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The Caribbean Basin Initiative is not a trade agreement. Rather, it is a non-reciprocal grant, by statute of a cold war “anti-communism” commercial program which was extended in 1999 through the “CBI NAFTA parity” Act, providing special duty-free access to the U.S. market for textiles, apparel and other goods made in the 24-country CBI region. The CBI region includes the Central American countries of Belize, Costa Rica, El Salvador, Guatemala, Guyana, Honduras, Nicaragua and Panama, as well as the following Caribbean island nations: Antigua, Aruba, the Bahamas, Barbados, British Virgin Islands, Dominica, Dominican Republic, Grenada, Haiti, Jamaica, Montserrat, Netherlands Antilles, St. Kitts and Nevis, St. Lucia, St. Vincent and the Grenadines, and Trinidad and Tobago.
In 1982, President Ronald Reagan created the program as a perk for nations which sided with the U.S. in Cold War politics and demonstrated commitment to “free market” principles. Because the 1994 NAFTA gave Mexico access to the U.S. market on terms yet more favorable than CBI, after NAFTA’s passage a U.S. business coalition led by clothing manufacturers who had relocated to Haiti and Guatemala to avoid unions and pay rock-bottom wages demanded parity to NAFTA for their imports from CBI countries. To qualify for the CBI program and obtain duty-free access to the U.S. market, countries are reviewed on several criteria, including basic compliance with some labor rights established by the International Labor Organization.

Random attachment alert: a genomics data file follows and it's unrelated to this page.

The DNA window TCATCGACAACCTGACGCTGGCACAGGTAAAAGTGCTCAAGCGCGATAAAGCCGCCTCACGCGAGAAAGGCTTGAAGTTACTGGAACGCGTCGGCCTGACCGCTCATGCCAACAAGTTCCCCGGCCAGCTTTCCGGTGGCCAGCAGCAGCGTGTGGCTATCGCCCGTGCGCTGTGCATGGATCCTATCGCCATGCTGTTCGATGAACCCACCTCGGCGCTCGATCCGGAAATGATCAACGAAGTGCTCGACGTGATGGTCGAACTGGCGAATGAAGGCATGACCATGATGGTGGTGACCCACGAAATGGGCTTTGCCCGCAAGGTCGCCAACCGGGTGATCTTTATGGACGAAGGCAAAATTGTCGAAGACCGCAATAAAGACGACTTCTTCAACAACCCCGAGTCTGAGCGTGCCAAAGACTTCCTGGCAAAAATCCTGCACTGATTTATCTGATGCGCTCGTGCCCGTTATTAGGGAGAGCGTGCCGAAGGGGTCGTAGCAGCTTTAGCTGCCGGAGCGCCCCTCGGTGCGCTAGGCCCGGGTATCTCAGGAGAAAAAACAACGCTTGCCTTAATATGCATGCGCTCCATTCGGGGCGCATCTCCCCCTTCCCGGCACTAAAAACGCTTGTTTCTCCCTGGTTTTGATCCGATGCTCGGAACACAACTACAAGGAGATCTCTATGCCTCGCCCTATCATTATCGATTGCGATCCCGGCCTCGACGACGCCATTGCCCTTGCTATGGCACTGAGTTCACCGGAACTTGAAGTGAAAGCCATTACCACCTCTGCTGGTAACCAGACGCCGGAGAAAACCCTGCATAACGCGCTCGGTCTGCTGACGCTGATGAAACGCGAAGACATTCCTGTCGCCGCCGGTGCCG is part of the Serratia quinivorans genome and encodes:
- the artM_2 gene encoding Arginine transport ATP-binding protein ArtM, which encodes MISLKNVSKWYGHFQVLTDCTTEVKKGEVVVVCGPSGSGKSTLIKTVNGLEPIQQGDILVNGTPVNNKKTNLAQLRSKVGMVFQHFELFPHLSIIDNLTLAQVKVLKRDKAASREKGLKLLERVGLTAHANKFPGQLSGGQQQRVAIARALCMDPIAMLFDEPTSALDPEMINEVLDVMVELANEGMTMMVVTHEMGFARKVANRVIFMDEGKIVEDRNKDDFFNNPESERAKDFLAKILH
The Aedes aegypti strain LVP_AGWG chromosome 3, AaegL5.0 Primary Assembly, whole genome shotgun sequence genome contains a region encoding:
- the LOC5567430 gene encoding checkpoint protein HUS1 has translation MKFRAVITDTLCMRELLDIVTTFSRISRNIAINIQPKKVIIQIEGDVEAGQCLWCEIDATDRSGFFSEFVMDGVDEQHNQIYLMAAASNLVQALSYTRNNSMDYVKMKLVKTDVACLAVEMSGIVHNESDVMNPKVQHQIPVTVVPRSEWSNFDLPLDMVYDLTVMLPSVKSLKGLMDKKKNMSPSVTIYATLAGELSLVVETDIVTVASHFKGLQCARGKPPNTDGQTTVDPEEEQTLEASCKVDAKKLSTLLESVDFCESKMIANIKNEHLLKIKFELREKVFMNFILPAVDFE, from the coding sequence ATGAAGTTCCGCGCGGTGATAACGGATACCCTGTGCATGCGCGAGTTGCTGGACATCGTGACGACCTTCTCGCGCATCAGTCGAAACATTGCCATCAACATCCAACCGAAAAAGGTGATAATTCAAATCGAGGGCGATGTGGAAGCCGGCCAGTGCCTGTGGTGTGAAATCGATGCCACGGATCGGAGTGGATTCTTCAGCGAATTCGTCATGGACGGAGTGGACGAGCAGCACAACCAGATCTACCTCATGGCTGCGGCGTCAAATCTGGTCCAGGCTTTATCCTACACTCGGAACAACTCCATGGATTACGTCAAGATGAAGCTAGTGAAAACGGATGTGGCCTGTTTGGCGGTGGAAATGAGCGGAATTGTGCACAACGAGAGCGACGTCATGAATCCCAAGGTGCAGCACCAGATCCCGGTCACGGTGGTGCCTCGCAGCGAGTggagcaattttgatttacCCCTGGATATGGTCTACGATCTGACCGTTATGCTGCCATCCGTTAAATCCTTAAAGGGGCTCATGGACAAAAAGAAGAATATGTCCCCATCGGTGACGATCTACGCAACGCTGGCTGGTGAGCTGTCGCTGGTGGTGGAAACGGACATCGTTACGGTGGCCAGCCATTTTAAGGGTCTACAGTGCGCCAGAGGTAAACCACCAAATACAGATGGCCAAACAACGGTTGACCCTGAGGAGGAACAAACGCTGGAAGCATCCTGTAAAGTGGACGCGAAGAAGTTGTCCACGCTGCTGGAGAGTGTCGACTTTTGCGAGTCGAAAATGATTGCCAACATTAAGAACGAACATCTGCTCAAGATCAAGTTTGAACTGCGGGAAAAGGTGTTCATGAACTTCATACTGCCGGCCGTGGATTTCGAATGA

Given CBI’s grant of non-reciprocal, favorable market access, many Caribbean countries were not enthused about the 1994 proposal to expand NAFTA throughout the hemisphere. The proposed Free Trade Area of the Americas would require all signatories to adopt a package of one-size-fits-all policies based on NAFTA and grant reciprocal access for the U.S. and 32 other countries to the signatory countries’ market, a requirement many small island nations fear would wreak havoc on their local economies.